HTS at CERN & LHC Current Leads

Contact: Dr. Amalia Ballarino    (AT-MEI-SD)   
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LHC Resistive leads

The powering of the LHC close orbit correctors will be made via 1504 current leads rated for a maximum current of 60 A. Additional 520 current leads are needed for the powering of the corrector magnets operating at currents of up to 120 A. At CERN, two different designs were developed for these leads:

a conduction-cooled design, for all the 60 A leads and for part -324 in total- of the 120 A leads;

a gas-cooled design for the remaining 120 A current leads.

 

Conduction-cooled current leads

The conduction-cooled current leads are integrated in the main vacuum insulation of the LHC Short Straight Section (SSS) cryostats. They transport the current from room temperature to the 1.9 K liquid helium bath. In view of their important number and of the strong space constraints imposed by the cryostat configuration, they are assembled in a group of four on a common stainless steel flange. They are pre-shaped as requested by the integration requirements, which require that these leads are the last components to be integrated into the already densely packed LHC cryostats.

An hybrid conductor, electrical insulated via a multilayer Kapton tube, is first inserted in a thin stainless steel tube and then pre-shaped with a tooling, specially developed at CERN. The four tubes are finally welded to the warm and cold stainless steel flanges. The hybrid conductor is a red brass rod that is copper plated along the entire length with two different copper thickness (thinner in the lower part). This hybrid conductor was chosen in order to minimize the heat load into the helium bath while assuring good stability in case of thermal run-away. The conductors of each assembly are thermalized against two heat sinks that are fixed to two cryogenic lines carrying gas at 50 K-75 K and at 5 K-20 K respectively. The heat sinking at intermediate temperatures is made in order to minimize the heat losses into the liquid helium bath.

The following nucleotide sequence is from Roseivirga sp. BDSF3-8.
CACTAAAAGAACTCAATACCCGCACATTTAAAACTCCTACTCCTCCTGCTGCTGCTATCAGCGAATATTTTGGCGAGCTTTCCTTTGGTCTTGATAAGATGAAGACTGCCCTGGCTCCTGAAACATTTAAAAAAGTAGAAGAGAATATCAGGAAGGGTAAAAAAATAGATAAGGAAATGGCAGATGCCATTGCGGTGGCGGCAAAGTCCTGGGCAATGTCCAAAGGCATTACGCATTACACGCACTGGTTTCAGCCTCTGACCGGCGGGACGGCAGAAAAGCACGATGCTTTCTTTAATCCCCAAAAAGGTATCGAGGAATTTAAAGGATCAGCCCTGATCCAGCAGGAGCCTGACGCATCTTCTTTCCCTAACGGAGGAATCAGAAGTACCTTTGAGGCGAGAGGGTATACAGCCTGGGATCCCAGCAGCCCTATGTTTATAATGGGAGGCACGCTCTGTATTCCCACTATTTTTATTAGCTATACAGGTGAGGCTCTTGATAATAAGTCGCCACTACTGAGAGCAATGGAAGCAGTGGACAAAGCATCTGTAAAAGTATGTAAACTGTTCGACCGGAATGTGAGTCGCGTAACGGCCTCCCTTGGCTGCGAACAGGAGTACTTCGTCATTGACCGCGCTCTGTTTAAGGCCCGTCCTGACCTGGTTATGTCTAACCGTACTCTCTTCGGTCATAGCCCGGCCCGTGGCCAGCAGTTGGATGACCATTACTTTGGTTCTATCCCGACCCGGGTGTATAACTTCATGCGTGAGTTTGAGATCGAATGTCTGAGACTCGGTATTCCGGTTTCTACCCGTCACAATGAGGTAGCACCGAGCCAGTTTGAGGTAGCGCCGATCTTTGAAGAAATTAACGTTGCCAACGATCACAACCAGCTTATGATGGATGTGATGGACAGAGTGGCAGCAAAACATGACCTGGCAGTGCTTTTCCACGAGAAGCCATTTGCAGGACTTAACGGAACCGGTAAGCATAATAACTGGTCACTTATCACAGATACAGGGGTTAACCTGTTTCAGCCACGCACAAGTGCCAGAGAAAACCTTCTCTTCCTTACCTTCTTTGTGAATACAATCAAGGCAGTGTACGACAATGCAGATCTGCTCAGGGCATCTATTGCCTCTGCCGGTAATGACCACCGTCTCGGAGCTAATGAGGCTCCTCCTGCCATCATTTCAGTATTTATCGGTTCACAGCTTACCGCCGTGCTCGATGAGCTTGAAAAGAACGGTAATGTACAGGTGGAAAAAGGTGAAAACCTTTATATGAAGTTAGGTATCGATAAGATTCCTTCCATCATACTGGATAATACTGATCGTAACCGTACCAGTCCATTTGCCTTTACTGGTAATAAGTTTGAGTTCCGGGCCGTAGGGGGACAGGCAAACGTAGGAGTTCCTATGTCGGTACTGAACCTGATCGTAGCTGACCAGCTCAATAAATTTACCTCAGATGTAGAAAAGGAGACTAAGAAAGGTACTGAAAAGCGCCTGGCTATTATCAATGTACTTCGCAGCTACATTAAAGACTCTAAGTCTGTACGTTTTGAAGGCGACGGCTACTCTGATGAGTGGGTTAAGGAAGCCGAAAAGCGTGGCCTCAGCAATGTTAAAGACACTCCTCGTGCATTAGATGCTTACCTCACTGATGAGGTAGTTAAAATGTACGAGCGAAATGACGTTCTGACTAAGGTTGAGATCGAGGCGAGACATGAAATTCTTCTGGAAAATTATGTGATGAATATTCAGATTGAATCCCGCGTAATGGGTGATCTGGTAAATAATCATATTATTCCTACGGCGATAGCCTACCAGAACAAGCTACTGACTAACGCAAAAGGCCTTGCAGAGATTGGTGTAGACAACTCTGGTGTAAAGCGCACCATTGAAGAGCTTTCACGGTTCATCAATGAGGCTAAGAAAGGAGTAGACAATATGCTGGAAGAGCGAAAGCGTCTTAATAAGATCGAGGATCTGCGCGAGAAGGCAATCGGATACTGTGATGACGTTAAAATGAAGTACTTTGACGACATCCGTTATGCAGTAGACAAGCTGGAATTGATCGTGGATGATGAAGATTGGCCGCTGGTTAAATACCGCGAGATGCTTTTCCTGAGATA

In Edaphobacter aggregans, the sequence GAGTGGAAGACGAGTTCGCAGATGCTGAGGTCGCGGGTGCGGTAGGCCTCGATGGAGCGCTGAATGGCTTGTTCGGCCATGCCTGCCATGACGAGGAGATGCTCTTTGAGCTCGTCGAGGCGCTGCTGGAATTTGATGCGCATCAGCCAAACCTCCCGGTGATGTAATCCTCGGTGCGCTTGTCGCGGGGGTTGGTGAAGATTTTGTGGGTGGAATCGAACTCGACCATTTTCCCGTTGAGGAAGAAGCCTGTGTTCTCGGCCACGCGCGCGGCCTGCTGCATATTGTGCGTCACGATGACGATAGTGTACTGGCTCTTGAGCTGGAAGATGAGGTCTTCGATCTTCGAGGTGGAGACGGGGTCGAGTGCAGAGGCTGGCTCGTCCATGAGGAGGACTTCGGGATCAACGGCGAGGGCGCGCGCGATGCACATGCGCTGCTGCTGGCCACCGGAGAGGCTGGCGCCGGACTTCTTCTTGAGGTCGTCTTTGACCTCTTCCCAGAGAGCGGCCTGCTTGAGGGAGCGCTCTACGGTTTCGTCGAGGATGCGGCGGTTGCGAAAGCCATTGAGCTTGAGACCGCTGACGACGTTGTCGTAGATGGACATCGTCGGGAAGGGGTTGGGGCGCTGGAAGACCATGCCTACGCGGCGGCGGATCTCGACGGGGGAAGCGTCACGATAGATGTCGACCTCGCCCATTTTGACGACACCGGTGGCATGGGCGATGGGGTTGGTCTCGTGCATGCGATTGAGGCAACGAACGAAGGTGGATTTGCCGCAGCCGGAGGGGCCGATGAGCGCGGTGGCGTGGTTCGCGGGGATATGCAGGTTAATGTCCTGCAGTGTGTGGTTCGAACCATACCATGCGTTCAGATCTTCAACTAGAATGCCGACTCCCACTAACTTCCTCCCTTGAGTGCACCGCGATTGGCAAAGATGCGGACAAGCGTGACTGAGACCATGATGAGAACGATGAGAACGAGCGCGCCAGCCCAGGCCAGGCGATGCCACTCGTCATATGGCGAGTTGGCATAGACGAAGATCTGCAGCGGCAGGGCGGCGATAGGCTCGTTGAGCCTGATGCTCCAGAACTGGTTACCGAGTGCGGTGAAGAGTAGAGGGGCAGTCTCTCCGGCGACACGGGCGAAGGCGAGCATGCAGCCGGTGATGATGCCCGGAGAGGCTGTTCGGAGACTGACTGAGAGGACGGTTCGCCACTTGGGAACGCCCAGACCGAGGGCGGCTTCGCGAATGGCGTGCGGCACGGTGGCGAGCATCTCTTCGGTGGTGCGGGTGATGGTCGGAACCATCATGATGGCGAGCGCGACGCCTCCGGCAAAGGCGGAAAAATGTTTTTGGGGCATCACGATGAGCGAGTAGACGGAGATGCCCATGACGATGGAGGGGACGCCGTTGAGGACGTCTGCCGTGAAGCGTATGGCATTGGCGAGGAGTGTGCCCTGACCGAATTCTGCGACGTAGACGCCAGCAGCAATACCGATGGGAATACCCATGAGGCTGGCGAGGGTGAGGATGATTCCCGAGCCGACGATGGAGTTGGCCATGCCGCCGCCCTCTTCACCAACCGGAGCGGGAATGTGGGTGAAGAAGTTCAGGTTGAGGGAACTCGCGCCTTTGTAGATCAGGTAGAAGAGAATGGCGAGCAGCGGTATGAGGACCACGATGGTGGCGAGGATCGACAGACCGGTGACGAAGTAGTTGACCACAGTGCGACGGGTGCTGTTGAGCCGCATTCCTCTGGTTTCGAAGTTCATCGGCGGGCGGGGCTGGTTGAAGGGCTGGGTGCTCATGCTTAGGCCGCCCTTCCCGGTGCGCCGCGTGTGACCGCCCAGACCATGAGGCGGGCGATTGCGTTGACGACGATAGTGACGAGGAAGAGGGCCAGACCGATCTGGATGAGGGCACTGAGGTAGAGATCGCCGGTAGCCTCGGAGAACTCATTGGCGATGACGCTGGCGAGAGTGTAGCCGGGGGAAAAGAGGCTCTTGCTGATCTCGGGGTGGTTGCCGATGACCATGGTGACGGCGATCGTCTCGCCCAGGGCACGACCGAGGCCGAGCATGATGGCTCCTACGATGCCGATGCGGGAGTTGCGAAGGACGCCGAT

The design of these leads is extremely compact. It has the advantage, when compared to conventional self-cooled leads, of not requiring warm valves and pipes for the control and recovery of the helium flow. It avoids the use of cold vacuum-tight ceramic feedthroughs. In addition, thanks to the material choice and to the good design of the heat sinks, the leads have good thermal performance. The calculated losses into the helium bath of the a 60 A current leads are < 90 mW  at 15 A, which is the average current estimated for these corrector magnets, and 170 mW at maximum current. For comparison, a conventional conduction-cooled current lead operating at 60 A would conduct about 2.5 W into the bath. The predicted thermal and electrical performance of the 60 A current leads have been confirmed by precise measurements performed on series components integrated  in a ad-hoc cryostat built in the University of Southampton.  

The series production on the 60 A and 120 A conduction-cooled current leads is being manufactured on the basis of a CERN "build-to-print" design respectively in Mark&Wedell, Copenhagen, and in CECOM, Rome.

 

Gas-cooled current leads

The gas-cooled current leads are integrated in cryostats, located in the insertion regions of the LHC machine, which house also the HTS current leads. They transport the current from room temperature to the 4.5 K liquid helium bath. The design is very compact. Depending on the requirements of the powering, the leads are assembled in groups of four or eight on a common supporting flange. The novelty of this design with respect to conventional self-cooled current leads consists in extracting the heat from the leads of the same assembly via common heat exchangers, cooled by the gas produced by the thermal conduction of the leads themselves at 4.5 K. This solution has two important advantages:   the reduction in the number of valves needed for the cooling of the leads from one per lead to one per lead assembly, with significant economical savings in particular in view of the important number of leads, and the compactness of the design, which is made possible also by the simplification of the cooling scheme. The thermal performance of these leads is comparable to the one of conventional self-cooled current leads optimized for the same current rating.  

 


60 A Current  Lead Assembly


60 A Current Lead Assembly in LHC cryostat


120 A current lead assembly in SSS cryostat


   Cryogenic test, in ENEA, of 120 A

gas-cooled current lead assembly (8 leads)


120 A gas-cooled current lead assembly

 

 

last changed: 2005-11-23 webmaster: Amalia Ballarino